Hooray for our side!
What the book's author seemed to me to be saying was that humans are all the same species. We basically all have the same potential (but there are individual differences in intelligence and personality traits), at least averaged over the population. But, location and circumstances matter.
"Western Civilization" wasn't a fluke- it was the natural consequence of certain natural conditions. It doesn't matter where it happened to begin, or who it began with. At least, not to me. I don't get the objection to that.
I would be living a very different life had I been born in the Australian Outback, without electricity or abundant food and water, rather than in the "American Outback" where those things are currently common. I can't begin to pretend that there is some property of "me" that would have the same skills and use the same technology and have the same opportunities no matter where I happened to be born and grow.
Because a population of humans did "luck out" and live in an area where food production could be made less time-consuming, their time was freed so that they could learn to apply the scientific method instead of spending their time worrying about where the next meal would come from- if it came at all.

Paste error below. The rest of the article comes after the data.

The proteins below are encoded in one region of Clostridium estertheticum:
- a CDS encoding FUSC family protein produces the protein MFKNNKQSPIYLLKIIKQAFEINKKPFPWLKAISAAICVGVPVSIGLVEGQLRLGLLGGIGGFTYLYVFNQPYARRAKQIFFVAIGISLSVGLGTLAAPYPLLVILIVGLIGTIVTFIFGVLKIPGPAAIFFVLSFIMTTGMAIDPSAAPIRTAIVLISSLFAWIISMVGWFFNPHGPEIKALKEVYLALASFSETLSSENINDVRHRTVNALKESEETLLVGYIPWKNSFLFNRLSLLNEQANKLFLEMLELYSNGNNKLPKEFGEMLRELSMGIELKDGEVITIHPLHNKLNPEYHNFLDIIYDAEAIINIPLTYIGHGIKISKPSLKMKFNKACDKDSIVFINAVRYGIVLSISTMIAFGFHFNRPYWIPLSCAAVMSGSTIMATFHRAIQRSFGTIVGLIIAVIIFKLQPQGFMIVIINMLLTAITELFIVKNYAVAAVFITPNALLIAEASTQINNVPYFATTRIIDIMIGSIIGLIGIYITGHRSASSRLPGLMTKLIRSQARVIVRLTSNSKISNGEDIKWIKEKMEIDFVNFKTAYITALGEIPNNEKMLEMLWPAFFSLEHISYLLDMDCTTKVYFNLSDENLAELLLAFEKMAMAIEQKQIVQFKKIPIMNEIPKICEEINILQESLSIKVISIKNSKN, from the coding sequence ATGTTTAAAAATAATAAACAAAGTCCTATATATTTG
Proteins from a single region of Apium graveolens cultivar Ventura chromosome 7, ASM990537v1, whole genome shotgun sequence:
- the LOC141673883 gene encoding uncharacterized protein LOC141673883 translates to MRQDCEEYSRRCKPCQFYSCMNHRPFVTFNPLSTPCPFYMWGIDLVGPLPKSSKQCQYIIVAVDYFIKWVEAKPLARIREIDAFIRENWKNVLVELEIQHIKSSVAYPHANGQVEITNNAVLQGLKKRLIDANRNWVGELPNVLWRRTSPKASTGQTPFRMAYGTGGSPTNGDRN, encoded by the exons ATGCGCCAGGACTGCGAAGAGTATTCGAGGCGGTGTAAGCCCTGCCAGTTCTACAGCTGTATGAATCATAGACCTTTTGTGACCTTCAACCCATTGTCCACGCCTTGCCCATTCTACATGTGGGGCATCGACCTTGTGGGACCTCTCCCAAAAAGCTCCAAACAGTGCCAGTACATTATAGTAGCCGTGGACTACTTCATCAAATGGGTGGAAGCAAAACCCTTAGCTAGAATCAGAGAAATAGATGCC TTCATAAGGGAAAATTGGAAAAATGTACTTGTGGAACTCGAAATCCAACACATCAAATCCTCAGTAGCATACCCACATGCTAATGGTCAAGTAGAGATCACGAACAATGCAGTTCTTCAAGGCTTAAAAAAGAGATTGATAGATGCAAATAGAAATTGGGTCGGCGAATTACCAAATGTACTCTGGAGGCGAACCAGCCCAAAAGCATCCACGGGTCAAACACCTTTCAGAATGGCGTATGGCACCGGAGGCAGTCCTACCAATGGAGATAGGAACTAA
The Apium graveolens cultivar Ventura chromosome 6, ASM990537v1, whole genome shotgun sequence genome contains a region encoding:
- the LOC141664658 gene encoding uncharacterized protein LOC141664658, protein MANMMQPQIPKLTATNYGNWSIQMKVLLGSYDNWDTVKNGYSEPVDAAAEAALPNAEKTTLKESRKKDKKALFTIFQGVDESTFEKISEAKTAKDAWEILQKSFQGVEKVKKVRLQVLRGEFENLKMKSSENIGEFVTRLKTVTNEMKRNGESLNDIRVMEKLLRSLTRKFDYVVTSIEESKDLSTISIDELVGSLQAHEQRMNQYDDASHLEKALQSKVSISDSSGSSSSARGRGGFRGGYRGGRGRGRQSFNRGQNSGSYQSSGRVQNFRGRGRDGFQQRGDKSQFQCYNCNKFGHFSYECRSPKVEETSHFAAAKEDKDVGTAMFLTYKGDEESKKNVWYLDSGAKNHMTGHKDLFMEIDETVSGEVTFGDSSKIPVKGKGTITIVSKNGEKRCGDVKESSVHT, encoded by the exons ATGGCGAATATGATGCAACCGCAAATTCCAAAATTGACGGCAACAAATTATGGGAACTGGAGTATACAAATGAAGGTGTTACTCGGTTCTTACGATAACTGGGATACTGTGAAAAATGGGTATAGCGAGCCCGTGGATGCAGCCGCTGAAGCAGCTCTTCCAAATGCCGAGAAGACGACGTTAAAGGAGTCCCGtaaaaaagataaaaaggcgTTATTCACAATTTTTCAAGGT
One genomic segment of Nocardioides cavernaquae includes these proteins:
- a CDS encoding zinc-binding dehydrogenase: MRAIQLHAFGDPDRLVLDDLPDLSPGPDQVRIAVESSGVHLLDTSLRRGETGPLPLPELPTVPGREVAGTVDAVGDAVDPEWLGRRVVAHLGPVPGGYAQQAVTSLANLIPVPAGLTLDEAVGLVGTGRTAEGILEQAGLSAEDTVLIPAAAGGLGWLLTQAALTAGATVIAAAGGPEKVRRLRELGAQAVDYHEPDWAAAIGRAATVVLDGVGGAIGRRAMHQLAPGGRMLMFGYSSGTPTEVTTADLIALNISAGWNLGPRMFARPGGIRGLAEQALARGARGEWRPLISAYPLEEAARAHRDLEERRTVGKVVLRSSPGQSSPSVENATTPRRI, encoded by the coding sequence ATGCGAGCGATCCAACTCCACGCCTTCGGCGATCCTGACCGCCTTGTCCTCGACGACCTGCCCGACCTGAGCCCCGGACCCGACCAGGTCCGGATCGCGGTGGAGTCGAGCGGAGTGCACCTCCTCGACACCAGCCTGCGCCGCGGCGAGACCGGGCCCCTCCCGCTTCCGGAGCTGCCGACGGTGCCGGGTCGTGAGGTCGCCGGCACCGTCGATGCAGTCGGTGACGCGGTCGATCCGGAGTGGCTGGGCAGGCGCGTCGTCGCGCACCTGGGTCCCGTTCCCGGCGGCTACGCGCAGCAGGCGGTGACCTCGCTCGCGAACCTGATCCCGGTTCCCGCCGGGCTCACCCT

So, while it may have been "lucky" that some humans were from an area where there were abundant domesticable plants and animals, and those domesticates were able to spread over a wide geographic area due to the orientation of the continent, that isn't a judgement on anyone else. I can't even claim it is "better" to be technologically advanced. I like it, but that's just me.
I would have just as much value as a person if I lived in a cave and wore animal skins. I might even be just as happy, although probably not as comfortable.
Opportunities matter a lot. Even though I am not convinced that agriculture was a good thing in the long run, saddling humans as it did with a professional class of thugs and thieves who enjoy a (temporary) veil of legitimacy.